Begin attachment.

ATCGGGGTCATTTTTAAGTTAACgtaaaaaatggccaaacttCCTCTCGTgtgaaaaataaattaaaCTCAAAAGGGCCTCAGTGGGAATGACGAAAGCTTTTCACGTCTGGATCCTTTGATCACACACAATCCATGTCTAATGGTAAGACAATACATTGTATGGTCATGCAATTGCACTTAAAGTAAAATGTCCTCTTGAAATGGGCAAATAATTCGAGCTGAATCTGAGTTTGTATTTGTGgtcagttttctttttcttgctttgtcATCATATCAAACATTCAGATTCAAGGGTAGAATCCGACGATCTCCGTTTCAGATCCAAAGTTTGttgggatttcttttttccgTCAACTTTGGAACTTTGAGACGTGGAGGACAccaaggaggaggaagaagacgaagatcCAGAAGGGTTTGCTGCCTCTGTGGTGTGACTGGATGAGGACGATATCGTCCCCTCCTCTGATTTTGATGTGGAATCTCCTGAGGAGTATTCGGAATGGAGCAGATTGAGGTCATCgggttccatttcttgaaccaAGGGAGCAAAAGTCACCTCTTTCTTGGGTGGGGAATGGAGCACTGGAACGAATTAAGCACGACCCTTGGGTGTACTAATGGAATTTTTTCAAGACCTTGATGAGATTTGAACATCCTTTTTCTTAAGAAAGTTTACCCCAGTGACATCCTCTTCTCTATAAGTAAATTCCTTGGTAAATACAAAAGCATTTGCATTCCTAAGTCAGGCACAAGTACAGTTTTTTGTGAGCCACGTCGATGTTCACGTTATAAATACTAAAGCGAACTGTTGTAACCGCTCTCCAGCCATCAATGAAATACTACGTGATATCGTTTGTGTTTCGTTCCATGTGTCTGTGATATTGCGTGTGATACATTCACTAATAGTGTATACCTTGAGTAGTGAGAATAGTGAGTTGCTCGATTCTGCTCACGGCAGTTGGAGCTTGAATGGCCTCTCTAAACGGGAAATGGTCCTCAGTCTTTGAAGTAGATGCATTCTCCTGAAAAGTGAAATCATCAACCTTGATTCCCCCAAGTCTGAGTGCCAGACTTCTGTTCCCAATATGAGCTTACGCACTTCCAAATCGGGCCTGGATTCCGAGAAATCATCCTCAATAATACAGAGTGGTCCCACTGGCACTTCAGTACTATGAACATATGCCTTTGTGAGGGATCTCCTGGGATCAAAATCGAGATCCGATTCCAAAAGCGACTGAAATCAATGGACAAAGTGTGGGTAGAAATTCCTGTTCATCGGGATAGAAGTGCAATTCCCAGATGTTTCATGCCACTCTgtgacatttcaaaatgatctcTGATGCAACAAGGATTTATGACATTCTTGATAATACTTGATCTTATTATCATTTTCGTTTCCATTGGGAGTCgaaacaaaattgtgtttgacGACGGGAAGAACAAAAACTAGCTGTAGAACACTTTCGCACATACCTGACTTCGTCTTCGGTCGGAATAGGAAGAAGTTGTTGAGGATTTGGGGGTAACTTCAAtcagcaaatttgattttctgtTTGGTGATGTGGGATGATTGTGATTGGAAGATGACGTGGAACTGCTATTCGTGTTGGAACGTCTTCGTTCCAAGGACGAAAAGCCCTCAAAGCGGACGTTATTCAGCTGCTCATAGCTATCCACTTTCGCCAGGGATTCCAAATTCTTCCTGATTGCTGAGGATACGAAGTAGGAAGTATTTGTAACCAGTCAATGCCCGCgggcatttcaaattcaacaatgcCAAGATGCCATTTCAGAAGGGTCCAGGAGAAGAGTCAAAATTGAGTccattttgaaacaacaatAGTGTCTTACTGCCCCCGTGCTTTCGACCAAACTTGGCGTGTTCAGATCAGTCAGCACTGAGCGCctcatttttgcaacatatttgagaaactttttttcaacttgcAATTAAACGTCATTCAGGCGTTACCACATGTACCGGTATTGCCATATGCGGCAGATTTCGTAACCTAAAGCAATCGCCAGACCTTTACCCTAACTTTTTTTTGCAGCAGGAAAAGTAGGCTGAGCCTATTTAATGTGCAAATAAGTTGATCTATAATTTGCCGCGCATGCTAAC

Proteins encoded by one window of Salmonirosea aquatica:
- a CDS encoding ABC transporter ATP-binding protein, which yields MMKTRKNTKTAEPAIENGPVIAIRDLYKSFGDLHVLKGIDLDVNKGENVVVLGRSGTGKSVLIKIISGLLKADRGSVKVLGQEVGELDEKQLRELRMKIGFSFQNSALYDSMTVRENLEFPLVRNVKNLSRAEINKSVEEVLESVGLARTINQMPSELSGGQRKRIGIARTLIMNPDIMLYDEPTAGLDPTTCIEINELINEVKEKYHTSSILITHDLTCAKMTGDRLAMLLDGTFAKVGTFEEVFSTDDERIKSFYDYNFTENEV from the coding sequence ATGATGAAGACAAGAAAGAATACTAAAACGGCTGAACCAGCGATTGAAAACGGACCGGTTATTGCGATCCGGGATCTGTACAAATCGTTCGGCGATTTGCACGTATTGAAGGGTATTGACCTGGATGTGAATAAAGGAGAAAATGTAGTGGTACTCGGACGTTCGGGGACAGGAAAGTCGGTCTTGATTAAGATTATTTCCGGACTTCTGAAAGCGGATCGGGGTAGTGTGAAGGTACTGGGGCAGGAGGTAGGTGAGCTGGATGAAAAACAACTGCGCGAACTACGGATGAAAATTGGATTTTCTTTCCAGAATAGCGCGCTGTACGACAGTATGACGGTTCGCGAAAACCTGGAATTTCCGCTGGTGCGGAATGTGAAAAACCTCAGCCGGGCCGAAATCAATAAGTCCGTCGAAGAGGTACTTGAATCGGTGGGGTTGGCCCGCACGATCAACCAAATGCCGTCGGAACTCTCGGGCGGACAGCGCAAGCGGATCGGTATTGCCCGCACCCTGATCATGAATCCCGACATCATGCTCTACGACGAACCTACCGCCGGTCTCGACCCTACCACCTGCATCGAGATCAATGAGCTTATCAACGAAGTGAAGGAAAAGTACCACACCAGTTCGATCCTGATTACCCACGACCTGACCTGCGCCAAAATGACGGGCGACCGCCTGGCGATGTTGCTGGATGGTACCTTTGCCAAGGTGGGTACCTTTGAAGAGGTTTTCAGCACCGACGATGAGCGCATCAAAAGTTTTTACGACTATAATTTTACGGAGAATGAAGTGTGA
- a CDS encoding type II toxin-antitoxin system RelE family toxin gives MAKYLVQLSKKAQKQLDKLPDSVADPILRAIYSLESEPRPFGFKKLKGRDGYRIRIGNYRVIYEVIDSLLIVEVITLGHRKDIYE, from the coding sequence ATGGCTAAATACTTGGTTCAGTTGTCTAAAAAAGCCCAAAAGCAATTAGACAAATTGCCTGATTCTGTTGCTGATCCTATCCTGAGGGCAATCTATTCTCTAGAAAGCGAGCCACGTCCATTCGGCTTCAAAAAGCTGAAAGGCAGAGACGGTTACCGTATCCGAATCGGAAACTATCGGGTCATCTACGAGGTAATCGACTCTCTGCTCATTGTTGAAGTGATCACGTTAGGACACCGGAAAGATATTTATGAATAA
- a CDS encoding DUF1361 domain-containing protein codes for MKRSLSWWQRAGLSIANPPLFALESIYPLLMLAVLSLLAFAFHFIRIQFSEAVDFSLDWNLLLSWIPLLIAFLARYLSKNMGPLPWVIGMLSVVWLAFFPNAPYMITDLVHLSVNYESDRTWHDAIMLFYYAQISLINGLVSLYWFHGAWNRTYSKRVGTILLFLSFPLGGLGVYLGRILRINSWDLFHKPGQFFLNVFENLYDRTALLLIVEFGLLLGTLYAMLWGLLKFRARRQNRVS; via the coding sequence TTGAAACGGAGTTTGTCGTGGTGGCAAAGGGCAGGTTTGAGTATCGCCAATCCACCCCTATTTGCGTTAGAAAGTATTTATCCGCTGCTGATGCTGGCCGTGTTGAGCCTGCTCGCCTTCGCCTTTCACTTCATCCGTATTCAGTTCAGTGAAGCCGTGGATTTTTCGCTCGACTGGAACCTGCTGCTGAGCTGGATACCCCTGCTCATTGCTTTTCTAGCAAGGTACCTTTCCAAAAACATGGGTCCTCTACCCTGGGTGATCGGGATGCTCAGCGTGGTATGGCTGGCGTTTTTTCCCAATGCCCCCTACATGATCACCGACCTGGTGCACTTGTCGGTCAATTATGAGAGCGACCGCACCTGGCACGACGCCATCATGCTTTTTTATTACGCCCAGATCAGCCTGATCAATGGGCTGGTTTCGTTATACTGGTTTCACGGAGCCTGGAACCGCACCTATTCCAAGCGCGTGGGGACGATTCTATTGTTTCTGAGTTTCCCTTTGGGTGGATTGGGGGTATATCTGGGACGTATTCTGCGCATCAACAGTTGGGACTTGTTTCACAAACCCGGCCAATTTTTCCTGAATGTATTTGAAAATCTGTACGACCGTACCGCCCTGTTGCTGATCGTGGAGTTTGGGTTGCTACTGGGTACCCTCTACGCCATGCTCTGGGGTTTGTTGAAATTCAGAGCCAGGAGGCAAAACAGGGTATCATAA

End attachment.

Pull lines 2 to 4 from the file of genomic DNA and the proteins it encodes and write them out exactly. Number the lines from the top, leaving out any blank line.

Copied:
Proteins encoded by one window of Salmonirosea aquatica:
- a CDS encoding ABC transporter ATP-binding protein, which yields MMKTRKNTKTAEPAIENGPVIAIRDLYKSFGDLHVLKGIDLDVNKGENVVVLGRSGTGKSVLIKIISGLLKADRGSVKVLGQEVGELDEKQLRELRMKIGFSFQNSALYDSMTVRENLEFPLVRNVKNLSRAEINKSVEEVLESVGLARTINQMPSELSGGQRKRIGIARTLIMNPDIMLYDEPTAGLDPTTCIEINELINEVKEKYHTSSILITHDLTCAKMTGDRLAMLLDGTFAKVGTFEEVFSTDDERIKSFYDYNFTENEV from the coding sequence ATGATGAAGACAAGAAAGAATACTAAAACGGCTGAACCAGCGATTGAAAACGGACCGGTTATTGCGATCCGGGATCTGTACAAATCGTTCGGCGATTTGCACGTATTGAAGGGTATTGACCTGGATGTGAATAAAGGAGAAAATGTAGTGGTACTCGGACGTTCGGGGACAGGAAAGTCGGTCTTGATTAAGATTATTTCCGGACTTCTGAAAGCGGATCGGGGTAGTGTGAAGGTACTGGGGCAGGAGGTAGGTGAGCTGGATGAAAAACAACTGCGCGAACTACGGATGAAAATTGGATTTTCTTTCCAGAATAGCGCGCTGTACGACAGTATGACGGTTCGCGAAAACCTGGAATTTCCGCTGGTGCGGAATGTGAAAAACCTCAGCCGGGCCGAAATCAATAAGTCCGTCGAAGAGGTACTTGAATCGGTGGGGTTGGCCCGCACGATCAACCAAATGCCGTCGGAACTCTCGGGCGGACAGCGCAAGCGGATCGGTATTGCCCGCACCCTGATCATGAATCCCGACATCATGCTCTACGACGAACCTACCGCCGGTCTCGACCCTACCACCTGCATCGAGATCAATGAGCTTATCAACGAAGTGAAGGAAAAGTACCACACCAGTTCGATCCTGATTACCCACGACCTGACCTGCGCCAAAATGACGGGCGACCGCCTGGCGATGTTGCTGGATGGTACCTTTGCCAAGGTGGGTACCTTTGAAGAGGTTTTCAGCACCGACGATGAGCGCATCAAAAGTTTTTACGACTATAATTTTACGGAGAATGAAGTGTGA
- a CDS encoding type II toxin-antitoxin system RelE family toxin gives MAKYLVQLSKKAQKQLDKLPDSVADPILRAIYSLESEPRPFGFKKLKGRDGYRIRIGNYRVIYEVIDSLLIVEVITLGHRKDIYE, from the coding sequence ATGGCTAAATACTTGGTTCAGTTGTCTAAAAAAGCCCAAAAGCAATTAGACAAATTGCCTGATTCTGTTGCTGATCCTATCCTGAGGGCAATCTATTCTCTAGAAAGCGAGCCACGTCCATTCGGCTTCAAAAAGCTGAAAGGCAGAGACGGTTACCGTATCCGAATCGGAAACTATCGGGTCATCTACGAGGTAATCGACTCTCTGCTCATTGTTGAAGTGATCACGTTAGGACACCGGAAAGATATTTATGAATAA